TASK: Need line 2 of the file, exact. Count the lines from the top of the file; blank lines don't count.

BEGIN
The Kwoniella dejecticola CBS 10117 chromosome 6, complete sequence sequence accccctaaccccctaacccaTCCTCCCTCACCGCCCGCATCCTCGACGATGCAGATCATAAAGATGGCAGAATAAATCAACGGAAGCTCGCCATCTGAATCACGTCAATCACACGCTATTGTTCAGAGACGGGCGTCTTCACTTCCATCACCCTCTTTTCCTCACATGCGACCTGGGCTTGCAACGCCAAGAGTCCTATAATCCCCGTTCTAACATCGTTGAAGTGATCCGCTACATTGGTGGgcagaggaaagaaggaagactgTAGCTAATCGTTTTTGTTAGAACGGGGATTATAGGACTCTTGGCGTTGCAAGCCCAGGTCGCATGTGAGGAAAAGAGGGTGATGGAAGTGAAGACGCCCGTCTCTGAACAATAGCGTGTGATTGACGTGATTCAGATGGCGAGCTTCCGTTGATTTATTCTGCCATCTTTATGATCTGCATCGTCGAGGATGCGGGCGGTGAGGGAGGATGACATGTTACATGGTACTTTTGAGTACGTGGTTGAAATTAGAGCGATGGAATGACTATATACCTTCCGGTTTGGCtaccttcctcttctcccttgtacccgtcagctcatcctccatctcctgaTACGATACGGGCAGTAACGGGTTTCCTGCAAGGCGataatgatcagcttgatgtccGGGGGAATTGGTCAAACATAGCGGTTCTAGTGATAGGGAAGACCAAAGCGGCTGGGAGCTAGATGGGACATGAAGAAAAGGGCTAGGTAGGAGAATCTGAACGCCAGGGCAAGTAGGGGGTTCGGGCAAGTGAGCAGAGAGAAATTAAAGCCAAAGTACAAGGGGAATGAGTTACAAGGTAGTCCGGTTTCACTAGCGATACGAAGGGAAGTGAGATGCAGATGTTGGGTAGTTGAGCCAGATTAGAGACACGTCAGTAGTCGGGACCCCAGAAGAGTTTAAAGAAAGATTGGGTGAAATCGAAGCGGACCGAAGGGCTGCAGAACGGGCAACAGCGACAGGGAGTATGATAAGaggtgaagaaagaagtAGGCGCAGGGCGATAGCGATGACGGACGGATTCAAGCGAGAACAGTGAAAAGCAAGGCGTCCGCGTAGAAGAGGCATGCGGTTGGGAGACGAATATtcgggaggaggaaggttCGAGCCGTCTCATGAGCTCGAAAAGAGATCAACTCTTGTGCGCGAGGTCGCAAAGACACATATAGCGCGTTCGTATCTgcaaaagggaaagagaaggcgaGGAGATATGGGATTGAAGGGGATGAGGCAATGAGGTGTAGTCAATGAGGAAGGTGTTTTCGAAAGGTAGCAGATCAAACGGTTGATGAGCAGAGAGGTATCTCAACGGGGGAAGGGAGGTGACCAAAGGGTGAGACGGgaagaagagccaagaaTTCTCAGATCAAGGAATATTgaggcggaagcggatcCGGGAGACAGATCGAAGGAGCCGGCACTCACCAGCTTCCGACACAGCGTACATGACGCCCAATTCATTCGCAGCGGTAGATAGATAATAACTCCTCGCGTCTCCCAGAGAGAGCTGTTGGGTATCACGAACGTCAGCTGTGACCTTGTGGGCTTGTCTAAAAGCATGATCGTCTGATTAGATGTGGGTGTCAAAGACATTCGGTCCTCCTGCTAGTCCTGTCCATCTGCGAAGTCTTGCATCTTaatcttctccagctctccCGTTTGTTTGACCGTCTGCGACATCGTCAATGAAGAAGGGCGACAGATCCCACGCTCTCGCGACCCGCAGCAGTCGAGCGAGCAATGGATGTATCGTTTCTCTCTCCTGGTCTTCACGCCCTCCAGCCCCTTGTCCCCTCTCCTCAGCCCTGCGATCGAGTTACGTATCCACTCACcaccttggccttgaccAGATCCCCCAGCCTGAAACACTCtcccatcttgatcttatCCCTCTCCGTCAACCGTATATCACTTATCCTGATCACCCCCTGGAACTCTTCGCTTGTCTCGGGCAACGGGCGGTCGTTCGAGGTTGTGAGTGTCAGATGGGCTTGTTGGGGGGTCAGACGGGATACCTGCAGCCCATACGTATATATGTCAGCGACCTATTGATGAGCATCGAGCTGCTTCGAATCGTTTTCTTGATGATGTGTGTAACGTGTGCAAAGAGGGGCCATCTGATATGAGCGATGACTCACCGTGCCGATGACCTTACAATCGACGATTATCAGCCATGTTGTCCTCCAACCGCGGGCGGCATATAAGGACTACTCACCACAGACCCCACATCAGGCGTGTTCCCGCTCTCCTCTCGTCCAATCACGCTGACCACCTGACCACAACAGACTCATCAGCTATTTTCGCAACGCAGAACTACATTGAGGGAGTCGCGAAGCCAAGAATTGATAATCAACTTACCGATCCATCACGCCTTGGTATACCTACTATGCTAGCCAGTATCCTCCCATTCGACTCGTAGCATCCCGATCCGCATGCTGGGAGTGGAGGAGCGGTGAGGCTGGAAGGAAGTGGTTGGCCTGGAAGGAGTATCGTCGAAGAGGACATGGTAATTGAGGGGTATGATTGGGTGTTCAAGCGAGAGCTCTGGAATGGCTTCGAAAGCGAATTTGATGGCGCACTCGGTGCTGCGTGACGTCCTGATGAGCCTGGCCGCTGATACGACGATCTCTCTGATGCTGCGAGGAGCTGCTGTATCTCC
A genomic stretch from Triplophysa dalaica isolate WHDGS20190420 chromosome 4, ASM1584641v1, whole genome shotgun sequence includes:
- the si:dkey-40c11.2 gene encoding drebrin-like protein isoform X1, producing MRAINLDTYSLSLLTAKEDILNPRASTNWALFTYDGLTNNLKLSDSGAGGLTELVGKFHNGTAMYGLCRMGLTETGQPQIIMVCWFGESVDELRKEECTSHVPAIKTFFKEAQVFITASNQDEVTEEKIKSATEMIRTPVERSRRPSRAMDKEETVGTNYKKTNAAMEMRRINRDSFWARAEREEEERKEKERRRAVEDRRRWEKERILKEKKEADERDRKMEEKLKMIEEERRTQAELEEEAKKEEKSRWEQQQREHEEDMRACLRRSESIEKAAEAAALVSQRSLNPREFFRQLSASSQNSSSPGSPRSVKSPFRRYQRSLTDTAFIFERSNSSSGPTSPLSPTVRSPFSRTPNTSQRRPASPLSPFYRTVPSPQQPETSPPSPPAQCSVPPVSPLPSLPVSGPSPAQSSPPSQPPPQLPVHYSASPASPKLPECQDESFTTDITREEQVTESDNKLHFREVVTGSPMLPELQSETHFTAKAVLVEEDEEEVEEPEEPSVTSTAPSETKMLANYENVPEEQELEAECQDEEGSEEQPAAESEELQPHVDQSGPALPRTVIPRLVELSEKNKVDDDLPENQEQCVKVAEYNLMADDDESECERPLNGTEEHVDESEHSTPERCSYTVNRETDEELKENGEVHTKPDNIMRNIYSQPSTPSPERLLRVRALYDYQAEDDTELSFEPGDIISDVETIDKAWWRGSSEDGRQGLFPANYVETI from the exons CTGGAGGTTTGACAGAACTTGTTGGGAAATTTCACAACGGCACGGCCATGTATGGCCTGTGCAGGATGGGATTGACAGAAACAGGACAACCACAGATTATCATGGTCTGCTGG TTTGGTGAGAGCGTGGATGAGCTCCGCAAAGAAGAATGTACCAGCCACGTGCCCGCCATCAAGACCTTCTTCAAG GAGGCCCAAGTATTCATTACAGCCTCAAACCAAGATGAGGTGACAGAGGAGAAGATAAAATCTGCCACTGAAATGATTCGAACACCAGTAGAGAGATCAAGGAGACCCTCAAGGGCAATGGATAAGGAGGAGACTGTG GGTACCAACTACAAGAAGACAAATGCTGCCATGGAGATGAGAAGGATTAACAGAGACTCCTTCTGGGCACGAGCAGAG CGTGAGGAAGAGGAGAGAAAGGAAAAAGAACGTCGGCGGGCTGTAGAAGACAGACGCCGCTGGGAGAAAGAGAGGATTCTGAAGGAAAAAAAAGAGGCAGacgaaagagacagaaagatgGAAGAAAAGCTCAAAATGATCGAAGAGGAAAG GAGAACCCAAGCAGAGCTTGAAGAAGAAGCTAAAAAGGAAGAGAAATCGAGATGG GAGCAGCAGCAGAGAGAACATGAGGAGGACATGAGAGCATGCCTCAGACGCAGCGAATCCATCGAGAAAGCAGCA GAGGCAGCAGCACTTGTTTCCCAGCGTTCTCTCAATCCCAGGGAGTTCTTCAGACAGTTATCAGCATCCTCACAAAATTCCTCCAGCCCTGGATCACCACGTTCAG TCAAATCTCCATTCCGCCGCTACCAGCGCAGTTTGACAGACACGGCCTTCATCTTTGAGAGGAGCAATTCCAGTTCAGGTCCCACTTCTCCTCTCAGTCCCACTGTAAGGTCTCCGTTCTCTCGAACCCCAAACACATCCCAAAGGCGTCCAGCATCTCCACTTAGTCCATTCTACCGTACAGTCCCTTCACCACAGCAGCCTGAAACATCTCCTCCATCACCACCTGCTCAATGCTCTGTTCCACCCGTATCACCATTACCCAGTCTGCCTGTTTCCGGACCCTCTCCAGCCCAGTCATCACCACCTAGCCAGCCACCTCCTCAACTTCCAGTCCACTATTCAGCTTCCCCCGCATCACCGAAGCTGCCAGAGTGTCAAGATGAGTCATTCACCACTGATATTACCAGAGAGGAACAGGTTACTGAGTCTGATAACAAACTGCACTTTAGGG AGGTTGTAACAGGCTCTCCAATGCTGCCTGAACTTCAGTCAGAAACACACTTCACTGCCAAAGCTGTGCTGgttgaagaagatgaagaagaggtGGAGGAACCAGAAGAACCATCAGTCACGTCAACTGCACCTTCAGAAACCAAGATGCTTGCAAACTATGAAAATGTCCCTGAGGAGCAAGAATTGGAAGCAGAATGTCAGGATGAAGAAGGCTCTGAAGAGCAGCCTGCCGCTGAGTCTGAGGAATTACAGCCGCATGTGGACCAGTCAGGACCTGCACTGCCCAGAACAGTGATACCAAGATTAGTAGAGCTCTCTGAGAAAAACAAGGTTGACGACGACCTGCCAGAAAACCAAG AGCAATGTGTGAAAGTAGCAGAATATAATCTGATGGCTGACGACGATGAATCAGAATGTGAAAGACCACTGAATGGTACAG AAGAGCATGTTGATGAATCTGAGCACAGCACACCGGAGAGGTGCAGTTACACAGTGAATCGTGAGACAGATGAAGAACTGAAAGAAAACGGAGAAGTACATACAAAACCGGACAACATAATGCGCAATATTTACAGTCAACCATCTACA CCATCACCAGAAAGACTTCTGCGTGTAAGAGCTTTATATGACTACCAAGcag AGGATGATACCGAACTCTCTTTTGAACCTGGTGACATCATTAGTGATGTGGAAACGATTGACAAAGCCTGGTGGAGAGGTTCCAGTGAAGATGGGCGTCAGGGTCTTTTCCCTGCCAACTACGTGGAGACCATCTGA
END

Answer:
A genomic stretch from Triplophysa dalaica isolate WHDGS20190420 chromosome 4, ASM1584641v1, whole genome shotgun sequence includes: